7 technologies to thank the 1970s for
8th Jan 2010 | 13:00
A decade of big hair, tiny clothes and impressive technology
Microprocessors and videogames
The 1970s were a decade of impressive technological invention and development with the first microprocessors, calculators and video games strutting onto the scene oozing cool.
Here are just seven of the best technologies to emerge in these years.
1. The first microprocessor
When Intel brought out the first microprocessor in 1971, the Intel 4004, it started the evolution of the home computer. Up until this time most computers were in the hands of fans and scientists with few members of the public really paying attention.
Measuring only 1/8th by 1/6th of an inch it was as powerful as the ENIAC built in 1946 and is, according to Intel, one of the smallest microprocessor designs to go into commercial production.
SMALL WONDER:It's hard to believe that something so small could have started something so big [Image credit: John Pilge]
2. Videogame era dawns
While Tennis for Two, created by William Higinbotham, could be considered the first ever videogame, it was only in the 1970s that video games hit the big time. Pong was released in 1972 by Atari and was the result of a training exercise set by Nolan Bushnell for his protégé Al Alcorn.
Shortly after Pong entered the arcades, the hard work done by Ralph Bauer in the 1960s saw the release of the Magnavox Odyssey in 1972, the very first video game console that allowed you to play several different games from the comfort of your sofa.
TIMEWASTER:Pong is considered to be the first commercially successful video game [Image credit: ProhibitOnions]
3. Liquid Crystal Display
The history of liquid crystals is a long and interesting one starting with their discovery in 1888 by Friedrich Reinitzer when he found them in cholesterol extracted from carrots. Carrots!
However, it was James Fergason who took the research done by Reinitzer and George Heilmeier (in the 1960s) and expanded it, taking out a substantial number of patents in liquid crystal displays.
Seen as the father of the liquid crystal industry, he started the International Liquid Crystal Company (ILIXCO) and produced the first LCD watch in 1972.
WATCH THIS:The Gruen Teletime LCD Watch - it was quite a looker
Word processor, email, digital camera, calculator
4. The first word processor
This one may well take you by surprise. The first word processor was the Wang 1200 launched in 1971 by An Wang's company, Wang Laboratories.
Designed by Harold Koplow, the Wang 1200 had only four operational modes: record, play, transfer and edit. It was not very powerful and had some persistent issues but it did provide IBM with some much needed competition and made typing documents a thousand times easier than it was before.
Certainly, creatives and typists danced with glee as these became increasingly easier to use than ye olde typewriter.
WORD UP:"Almost from the beginning I wanted to use microprocessors, one in each device," says Koplow on his site [Image credit: Harold Koplow]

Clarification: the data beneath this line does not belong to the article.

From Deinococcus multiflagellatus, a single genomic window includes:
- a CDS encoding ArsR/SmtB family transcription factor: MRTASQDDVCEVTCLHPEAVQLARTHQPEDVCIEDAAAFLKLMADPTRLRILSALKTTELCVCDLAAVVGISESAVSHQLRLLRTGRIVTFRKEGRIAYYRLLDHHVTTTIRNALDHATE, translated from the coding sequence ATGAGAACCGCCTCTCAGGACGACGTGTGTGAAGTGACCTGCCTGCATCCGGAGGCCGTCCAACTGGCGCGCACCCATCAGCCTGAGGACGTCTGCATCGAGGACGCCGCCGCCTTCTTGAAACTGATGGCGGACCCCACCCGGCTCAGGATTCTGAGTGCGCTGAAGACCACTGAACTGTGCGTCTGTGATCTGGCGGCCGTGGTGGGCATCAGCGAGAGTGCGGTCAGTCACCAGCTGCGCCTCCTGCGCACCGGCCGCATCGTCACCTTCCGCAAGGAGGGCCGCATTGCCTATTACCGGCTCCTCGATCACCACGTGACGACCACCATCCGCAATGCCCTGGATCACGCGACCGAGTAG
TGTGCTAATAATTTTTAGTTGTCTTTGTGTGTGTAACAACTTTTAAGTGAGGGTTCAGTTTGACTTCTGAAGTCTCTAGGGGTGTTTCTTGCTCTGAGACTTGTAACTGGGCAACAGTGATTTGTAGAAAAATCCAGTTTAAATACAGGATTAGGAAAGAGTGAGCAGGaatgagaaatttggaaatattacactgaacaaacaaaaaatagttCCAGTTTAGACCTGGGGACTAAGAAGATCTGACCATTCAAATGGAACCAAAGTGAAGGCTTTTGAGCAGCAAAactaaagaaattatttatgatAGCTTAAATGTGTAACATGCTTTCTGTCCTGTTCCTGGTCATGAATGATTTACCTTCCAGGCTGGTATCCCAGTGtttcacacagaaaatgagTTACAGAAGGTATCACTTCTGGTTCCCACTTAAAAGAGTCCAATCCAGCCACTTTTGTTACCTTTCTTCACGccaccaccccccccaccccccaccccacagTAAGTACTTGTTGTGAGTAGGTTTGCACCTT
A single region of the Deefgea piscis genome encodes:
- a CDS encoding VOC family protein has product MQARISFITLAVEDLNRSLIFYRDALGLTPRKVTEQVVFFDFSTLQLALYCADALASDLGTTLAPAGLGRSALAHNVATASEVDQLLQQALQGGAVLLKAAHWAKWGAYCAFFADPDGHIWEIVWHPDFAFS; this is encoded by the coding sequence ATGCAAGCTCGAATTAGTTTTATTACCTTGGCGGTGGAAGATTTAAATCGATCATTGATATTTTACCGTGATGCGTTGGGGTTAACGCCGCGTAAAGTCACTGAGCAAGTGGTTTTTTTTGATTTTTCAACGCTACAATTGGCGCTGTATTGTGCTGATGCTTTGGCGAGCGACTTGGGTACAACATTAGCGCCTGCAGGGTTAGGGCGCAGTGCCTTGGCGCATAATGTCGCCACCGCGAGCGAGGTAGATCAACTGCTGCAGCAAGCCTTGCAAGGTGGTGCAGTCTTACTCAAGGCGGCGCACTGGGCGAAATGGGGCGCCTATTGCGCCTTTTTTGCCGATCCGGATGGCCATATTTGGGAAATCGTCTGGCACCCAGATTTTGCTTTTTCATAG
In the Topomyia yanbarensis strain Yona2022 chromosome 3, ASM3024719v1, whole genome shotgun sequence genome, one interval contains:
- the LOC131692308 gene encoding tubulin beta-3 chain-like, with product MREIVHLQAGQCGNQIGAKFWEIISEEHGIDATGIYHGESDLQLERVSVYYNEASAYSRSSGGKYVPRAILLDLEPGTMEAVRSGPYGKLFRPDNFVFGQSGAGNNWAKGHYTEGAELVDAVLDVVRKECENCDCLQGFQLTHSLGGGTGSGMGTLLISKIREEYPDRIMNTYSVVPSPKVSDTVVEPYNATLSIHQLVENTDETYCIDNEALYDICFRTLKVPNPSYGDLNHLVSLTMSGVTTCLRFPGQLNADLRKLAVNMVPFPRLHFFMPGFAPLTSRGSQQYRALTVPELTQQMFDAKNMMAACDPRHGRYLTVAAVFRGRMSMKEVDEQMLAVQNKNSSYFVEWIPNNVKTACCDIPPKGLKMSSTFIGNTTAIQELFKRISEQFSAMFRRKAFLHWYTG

Yes, the bane of our modern lives came about as a result of work done by a man known as Ray Tomlinson in 1971. He says on his site, "I sent the first network email in 1971 using a program I wrote called SNDMSG."
While we all would imagine that he can remember exactly what he wrote in that groundbreaking email and what he felt like when he sent it, he's quite open about the fact that he just did it because it seemed like a good idea at the time.
YOU'VE GOT MAIL:And you would have had mail in 1971, too, if you were Ray Tomlinson
6. The first digital camera
The first working prototype of a digital camera was completed in 1975 by Steven Sasson for Kodak.
It weighed in at eight pounds, captured black and white images on a cassette tape, had a resolution of .01 megapixels and was not exactly the handiest of gadgets to cart about.
It counts as the first ever digital camera although it never went into production and it would be some time before Kodak released its first digital camera commercially.
POINT AND SHOOT:The first digital camera was hardly a neat little thing you could pop into your handbag [Image credit: Burnick/Kodak]
7. The pocket calculator
While it certainly doesn't seem like an enormous invention to us in the 2000s, it was something of a revelation back in the 1970s when the first pocket calculators arrived.
The Sanyo ICC-0081, launched in Japan, was the first of these but it was soon followed by stiff competition from the likes of Canon, Sharp and Texas Instruments.
Initially very expensive they soon became affordable enough for everyone to own and were a welcome relief from their predecessors that were clunky and difficult to use.
NUMBER CRUNCHER:Launched in the mid 1970s, the Adler 81S weighed 128g without batteries and had a VFD display [Image credit: NJR ZA]
Liked this? Then check out 5 technologies to thank the 1950s for
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